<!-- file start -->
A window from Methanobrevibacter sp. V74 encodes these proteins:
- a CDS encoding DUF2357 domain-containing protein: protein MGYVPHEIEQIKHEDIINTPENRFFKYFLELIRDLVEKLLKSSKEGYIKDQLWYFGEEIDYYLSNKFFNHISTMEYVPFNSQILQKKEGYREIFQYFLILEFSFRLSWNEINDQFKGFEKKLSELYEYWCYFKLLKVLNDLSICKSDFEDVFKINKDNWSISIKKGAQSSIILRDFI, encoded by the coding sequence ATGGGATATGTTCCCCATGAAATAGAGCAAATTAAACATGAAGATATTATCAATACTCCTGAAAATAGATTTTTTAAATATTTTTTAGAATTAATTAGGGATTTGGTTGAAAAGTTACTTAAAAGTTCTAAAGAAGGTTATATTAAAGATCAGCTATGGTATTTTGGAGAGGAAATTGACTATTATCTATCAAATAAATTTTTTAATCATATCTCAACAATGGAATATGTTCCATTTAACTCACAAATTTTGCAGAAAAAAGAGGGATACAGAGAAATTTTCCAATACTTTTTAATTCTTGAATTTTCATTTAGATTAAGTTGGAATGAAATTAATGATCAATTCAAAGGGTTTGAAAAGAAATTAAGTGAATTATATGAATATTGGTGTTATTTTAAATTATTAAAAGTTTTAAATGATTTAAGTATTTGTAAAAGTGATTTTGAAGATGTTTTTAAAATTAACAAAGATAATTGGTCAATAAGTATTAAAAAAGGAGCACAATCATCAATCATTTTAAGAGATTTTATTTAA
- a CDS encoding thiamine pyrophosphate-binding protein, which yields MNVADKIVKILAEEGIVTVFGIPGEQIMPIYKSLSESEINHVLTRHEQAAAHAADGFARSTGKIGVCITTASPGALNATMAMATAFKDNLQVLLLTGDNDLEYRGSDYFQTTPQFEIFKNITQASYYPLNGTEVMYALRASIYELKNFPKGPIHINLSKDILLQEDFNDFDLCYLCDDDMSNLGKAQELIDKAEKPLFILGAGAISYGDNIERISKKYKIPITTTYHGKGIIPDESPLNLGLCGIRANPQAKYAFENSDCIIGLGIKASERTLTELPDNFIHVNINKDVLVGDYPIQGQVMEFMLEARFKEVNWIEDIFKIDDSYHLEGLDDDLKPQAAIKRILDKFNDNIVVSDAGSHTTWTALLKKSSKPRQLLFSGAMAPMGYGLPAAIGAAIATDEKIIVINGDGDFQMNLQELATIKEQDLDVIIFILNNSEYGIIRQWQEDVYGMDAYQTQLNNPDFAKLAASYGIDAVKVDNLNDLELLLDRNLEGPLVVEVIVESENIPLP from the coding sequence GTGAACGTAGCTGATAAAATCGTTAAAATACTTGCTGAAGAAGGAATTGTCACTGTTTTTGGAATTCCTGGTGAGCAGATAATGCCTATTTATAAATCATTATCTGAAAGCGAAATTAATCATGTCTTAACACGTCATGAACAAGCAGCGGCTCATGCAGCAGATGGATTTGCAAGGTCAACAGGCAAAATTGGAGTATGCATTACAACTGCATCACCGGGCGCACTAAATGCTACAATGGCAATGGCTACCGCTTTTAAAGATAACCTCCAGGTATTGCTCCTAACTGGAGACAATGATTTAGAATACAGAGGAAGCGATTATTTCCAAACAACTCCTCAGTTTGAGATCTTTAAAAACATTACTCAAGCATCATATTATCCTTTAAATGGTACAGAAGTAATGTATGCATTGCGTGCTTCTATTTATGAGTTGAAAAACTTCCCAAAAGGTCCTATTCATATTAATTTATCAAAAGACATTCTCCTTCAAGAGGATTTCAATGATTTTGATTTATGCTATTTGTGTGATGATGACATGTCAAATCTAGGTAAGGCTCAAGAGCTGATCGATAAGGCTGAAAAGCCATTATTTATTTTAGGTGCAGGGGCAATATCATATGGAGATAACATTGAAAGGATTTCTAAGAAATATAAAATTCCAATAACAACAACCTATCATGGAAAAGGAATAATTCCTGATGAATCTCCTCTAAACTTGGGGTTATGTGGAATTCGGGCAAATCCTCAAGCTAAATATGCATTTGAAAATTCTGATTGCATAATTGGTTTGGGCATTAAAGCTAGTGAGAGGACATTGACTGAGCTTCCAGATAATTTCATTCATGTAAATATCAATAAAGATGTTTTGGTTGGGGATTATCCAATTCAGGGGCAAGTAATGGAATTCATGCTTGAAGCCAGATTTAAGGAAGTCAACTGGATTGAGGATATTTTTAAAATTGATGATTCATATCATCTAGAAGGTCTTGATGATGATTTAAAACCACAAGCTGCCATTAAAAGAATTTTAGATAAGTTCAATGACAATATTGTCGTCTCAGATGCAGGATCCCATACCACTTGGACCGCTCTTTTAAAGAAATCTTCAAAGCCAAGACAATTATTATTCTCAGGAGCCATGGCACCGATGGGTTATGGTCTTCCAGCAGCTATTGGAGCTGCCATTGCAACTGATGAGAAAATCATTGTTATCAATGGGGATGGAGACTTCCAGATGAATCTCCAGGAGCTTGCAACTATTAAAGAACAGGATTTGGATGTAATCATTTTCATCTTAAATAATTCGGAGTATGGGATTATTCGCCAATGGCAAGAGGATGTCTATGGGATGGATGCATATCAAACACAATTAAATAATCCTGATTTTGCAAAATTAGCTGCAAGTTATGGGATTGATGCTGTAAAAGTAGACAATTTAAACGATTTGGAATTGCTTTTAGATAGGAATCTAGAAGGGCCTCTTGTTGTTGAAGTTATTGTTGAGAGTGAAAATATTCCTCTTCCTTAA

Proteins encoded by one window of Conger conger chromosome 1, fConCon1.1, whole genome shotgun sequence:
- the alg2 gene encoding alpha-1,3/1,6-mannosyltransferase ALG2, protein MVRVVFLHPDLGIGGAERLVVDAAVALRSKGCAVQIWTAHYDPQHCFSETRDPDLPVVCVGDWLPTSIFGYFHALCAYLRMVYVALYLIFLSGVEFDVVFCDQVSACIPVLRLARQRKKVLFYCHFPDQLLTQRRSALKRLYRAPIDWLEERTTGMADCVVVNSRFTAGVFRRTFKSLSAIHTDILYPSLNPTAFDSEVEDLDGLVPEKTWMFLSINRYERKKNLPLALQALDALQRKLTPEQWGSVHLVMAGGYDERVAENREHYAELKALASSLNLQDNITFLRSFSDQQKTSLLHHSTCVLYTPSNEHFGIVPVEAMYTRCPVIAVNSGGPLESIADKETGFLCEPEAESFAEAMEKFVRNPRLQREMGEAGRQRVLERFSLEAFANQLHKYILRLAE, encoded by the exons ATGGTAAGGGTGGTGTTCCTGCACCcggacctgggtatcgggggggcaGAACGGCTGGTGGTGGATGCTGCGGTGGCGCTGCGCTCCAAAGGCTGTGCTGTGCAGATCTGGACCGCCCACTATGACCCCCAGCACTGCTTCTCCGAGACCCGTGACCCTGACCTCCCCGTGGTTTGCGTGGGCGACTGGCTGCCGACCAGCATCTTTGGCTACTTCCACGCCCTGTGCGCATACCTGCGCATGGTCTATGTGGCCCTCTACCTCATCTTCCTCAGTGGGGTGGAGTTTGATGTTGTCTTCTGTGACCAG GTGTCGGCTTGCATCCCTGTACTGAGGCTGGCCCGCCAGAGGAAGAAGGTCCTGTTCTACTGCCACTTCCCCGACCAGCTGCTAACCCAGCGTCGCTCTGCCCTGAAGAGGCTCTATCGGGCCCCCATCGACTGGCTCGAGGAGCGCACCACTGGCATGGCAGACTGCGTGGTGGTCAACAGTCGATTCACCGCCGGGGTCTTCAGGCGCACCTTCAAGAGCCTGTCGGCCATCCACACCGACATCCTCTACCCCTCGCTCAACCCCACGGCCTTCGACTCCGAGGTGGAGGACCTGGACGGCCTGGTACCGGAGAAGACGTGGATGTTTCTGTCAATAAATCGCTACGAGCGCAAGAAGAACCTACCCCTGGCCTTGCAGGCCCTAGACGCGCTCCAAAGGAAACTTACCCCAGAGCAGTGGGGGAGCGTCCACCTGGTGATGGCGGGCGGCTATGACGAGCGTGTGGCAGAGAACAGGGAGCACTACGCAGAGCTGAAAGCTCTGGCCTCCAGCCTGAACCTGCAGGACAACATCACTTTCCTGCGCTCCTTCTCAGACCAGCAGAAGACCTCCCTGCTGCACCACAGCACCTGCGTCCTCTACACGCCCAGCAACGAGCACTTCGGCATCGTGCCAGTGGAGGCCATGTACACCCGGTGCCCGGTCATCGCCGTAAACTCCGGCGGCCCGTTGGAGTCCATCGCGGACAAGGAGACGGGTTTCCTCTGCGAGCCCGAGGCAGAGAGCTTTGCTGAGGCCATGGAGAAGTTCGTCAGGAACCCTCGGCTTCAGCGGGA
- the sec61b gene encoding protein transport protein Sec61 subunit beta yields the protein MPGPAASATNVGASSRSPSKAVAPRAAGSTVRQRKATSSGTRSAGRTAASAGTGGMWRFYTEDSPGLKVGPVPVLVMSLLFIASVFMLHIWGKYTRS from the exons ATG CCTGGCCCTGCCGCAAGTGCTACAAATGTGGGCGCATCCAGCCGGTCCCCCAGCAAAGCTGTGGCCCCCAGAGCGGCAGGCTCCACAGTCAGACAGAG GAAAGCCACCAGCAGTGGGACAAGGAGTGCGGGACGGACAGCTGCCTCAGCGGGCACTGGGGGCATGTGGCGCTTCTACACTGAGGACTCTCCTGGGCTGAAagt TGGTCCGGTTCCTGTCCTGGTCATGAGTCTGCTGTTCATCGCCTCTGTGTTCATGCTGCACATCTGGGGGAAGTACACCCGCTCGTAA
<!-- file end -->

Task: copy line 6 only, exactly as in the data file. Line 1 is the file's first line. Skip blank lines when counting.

- the sec61b gene encoding protein transport protein Sec61 subunit beta yields the protein MPGPAASATNVGASSRSPSKAVAPRAAGSTVRQRKATSSGTRSAGRTAASAGTGGMWRFYTEDSPGLKVGPVPVLVMSLLFIASVFMLHIWGKYTRS from the exons ATG CCTGGCCCTGCCGCAAGTGCTACAAATGTGGGCGCATCCAGCCGGTCCCCCAGCAAAGCTGTGGCCCCCAGAGCGGCAGGCTCCACAGTCAGACAGAG GAAAGCCACCAGCAGTGGGACAAGGAGTGCGGGACGGACAGCTGCCTCAGCGGGCACTGGGGGCATGTGGCGCTTCTACACTGAGGACTCTCCTGGGCTGAAagt TGGTCCGGTTCCTGTCCTGGTCATGAGTCTGCTGTTCATCGCCTCTGTGTTCATGCTGCACATCTGGGGGAAGTACACCCGCTCGTAA